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Exploring ‘Mars on Earth’ and Spending the Semester at Sea

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Nicole Militello

Senior Media Relations Specialist

Nicole Militello

DU student shares her study abroad experience

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SEA Semester

Olivia DeWitt remembers anxiously waiting in the University of Denver’s Magness Arena to find out where she would study abroad. After months of dreaming, interviewing and boosting her GPA, it all came down to a little luggage tag in her hand, her destination hidden inside.

 “My best friends and I wanted to go home to open them together,” DeWitt recalls of that spring day in 2019. “We were sitting on my friend’s floor, and we counted to three. We all got our top choice.”

“It was truly one of the best days of my life,” DeWitt says. After all, her tag read SEA Semester, and that news heralded the beginning of a mind-changing journey thanks to DU's signature international education program for undergraduates. Cherrington Global Scholars allows eligible junior and senior students to study abroad at comparable cost of a term at DU. This past academic year, DU's program climbed to the third spot in the annual Open Doors report from the Institute of International Education.

SEA Semester (SEA stands for Sea Education Association) is recognized as a leader in ocean education; it focuses on sustainability in Polynesian Island culture and provides four weeks of prep courses before sending students on a six-week trip by ship through the Pacific Ocean. Over the course of her voyage, DeWitt would learn how to be a deckhand on a ship, would expand her knowledge about the islands and atolls of Polynesia and would even participate in a discovery on islands referred to as “Mars on Earth.”

Olivia on SEA Semester

At the beginning of the fall 2019 quarter, DeWitt departed for the SEA Semester campus in Woods Hole, Massachusetts, where she was the only DU student in a group of 26. They spent the next four weeks preparing for their time on the SSV Robert C. Seamans, a tall ship research vessel, where they took classes in anthropology, oceanography and nautical science. Each class was tied to a research project that would be executed during the coming journey. DeWitt, who is majoring in ecology and minoring in astrophysics and gender & women's studies, focused her work on the shark population around Fiji, women and gender roles throughout their stops at sea, and how local communities treat their waste in the kingdom of Tonga.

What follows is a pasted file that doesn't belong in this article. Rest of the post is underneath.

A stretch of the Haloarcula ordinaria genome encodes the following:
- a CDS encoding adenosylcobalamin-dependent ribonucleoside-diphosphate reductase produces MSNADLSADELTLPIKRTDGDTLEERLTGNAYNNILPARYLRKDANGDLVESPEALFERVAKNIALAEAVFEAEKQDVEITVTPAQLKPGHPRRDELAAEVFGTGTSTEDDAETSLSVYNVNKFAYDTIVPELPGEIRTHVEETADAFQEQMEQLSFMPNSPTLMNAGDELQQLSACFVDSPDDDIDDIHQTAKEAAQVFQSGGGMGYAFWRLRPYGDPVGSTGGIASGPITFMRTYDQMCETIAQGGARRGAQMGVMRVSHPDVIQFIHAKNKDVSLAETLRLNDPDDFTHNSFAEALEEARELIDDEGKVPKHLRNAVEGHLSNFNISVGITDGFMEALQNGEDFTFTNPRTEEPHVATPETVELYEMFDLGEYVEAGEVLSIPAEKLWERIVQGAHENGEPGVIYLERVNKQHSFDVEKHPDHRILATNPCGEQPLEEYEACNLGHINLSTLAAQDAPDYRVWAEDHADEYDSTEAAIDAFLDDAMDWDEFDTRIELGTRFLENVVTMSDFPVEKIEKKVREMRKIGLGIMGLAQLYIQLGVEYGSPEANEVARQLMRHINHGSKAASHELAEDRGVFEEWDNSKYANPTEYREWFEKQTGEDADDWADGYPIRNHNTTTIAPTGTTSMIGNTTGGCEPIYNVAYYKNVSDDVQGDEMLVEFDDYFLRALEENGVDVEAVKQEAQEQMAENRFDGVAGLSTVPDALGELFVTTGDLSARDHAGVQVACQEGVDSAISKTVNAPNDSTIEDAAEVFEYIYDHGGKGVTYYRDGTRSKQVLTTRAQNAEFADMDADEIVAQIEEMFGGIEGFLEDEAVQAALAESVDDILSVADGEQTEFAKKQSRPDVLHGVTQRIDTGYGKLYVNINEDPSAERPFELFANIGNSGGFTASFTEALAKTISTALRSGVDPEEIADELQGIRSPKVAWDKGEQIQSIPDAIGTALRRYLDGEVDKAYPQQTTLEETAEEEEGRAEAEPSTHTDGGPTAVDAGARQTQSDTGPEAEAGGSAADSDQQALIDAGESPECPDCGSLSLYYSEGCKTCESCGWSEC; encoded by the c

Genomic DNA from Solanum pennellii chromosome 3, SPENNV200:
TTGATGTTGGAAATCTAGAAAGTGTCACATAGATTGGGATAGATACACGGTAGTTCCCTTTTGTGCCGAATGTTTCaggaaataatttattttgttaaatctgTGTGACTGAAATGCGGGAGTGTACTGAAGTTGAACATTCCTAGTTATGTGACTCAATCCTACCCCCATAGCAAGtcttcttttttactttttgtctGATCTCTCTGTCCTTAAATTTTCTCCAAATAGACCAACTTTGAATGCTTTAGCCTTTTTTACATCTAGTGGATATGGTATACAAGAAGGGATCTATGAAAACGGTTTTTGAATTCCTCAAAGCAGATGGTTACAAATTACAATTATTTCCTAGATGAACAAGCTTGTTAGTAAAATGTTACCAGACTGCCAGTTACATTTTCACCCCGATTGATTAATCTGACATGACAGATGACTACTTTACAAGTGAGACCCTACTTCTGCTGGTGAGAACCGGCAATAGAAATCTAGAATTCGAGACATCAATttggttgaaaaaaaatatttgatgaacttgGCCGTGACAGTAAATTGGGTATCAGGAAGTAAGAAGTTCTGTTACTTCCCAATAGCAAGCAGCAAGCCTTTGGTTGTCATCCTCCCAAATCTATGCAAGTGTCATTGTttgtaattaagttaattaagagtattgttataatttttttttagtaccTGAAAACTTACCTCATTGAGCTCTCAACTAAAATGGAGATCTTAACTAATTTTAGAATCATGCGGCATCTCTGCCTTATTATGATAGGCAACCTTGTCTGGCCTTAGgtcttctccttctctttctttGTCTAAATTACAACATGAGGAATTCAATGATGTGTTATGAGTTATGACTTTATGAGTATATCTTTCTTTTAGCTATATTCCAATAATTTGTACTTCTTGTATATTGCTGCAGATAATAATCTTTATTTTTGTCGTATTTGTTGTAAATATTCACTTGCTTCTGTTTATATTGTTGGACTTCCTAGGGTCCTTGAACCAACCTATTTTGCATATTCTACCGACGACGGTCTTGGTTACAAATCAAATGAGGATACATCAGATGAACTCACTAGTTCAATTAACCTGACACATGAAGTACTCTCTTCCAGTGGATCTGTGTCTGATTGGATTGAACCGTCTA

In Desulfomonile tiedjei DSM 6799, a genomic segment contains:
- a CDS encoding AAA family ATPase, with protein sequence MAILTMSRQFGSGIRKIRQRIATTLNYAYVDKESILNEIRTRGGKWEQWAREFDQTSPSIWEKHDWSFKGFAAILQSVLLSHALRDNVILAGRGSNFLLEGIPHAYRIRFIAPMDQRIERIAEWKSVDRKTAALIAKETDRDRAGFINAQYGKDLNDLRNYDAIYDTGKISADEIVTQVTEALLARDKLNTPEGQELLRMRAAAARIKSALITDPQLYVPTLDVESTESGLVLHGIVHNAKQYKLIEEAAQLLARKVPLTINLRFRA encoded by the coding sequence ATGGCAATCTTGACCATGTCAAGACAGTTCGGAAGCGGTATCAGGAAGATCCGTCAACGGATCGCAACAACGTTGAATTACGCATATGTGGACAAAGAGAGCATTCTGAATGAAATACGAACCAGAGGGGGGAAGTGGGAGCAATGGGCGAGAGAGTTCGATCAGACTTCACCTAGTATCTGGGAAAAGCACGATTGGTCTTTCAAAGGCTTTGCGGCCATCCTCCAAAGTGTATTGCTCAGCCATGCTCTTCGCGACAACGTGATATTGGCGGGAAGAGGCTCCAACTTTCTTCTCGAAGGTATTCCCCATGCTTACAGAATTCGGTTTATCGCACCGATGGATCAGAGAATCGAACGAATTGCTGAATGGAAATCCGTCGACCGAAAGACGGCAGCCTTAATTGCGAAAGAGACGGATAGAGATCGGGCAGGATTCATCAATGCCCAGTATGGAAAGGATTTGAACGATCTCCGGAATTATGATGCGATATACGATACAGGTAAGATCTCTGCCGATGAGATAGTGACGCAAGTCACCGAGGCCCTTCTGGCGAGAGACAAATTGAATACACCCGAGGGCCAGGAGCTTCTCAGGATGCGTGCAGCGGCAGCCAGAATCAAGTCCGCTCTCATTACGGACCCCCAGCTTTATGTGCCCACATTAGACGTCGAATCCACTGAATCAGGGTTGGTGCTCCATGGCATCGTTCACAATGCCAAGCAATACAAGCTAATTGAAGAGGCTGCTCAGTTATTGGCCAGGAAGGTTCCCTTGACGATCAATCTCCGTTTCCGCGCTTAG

“The research in Tonga ended up being one of the most meaningful learning experiences on the trip,” DeWitt says. “I found out that about 10 years ago, no one even knew about recycling. They would just dump or burn trash. Now, they recycle and have trucks that pick things up. It was a big reform, but they have a long way to go.”

When they weren’t conducting research and learning from island locals, students filled their time with data collection on the ship. The group was divided into different watch schedules that spanned the clock—on for six hours and off for 12. The watch time, DeWitt says, was just as valuable as the research.

“I learned just how small I am,” DeWitt says. “We would not see land for two weeks and have watches all hours of the day. I would watch the sunrise while you could still see the stars. No matter how far you looked, you couldn’t see land. It made me think how small my little bit [of life] makes up, but also how big it could make up. Even though I’m only one person, you can see how much it matters to be the best person I can be.”                    

Island research on SEA Semester
Courtesy SEA Semester

DeWitt says one of the highlights of her trip was getting to work with NASA researchers on the islands of Hunga Tonga-Hunga Ha’apai. Recently formed by a volcano, they are Earth’s newest land masses, and scientists believe they offer insight to the geology of Mars.

“The whole thing was amazing,” DeWitt recalls. “It was like being in a “Star Wars” film on a different planet. I’ll never experience something like that for the rest of my life.”

Students spent their days taking drone pictures, soil samples and researching the surface of this new island. It even led them to a discovery that the island’s crater lake was warm, indicating it could be geothermal.

“Thanks to the SEA Semester student team, the joint SEA/NASA expedition to Hunga Tonga-Hunga Ha’apai has been beyond my wildest imagination in terms of discovery potential, data collection, teamwork, and enabling new datasets relevant to Earth sciences and future Mars surface exploration,” says James Garvin, chief scientist of the Sciences and Exploration Directorate at the NASA Goddard Space Flight Center.

SEA Semester ship

DeWitt knows her SEA Semester has shaped her educational experience, and she plans to carry that forward even after graduation.

“I learned more about being a respectful researcher and respectful scientist,” DeWitt says. “I really want to use my opportunities that I might have ahead of me and the prospect of becoming a woman in STEM professionally as a platform to advance women in the sciences.”

DeWitt says she wouldn’t hesitate to tell DU students to make the most of the opportunity for study abroad.

“It was the best experience ever,” she says. “DU really supports students going abroad here, which is amazing. Not many schools do that. The school is saying, ‘Here’s this opportunity; please take it.’ It’s life-changing and eye-opening.”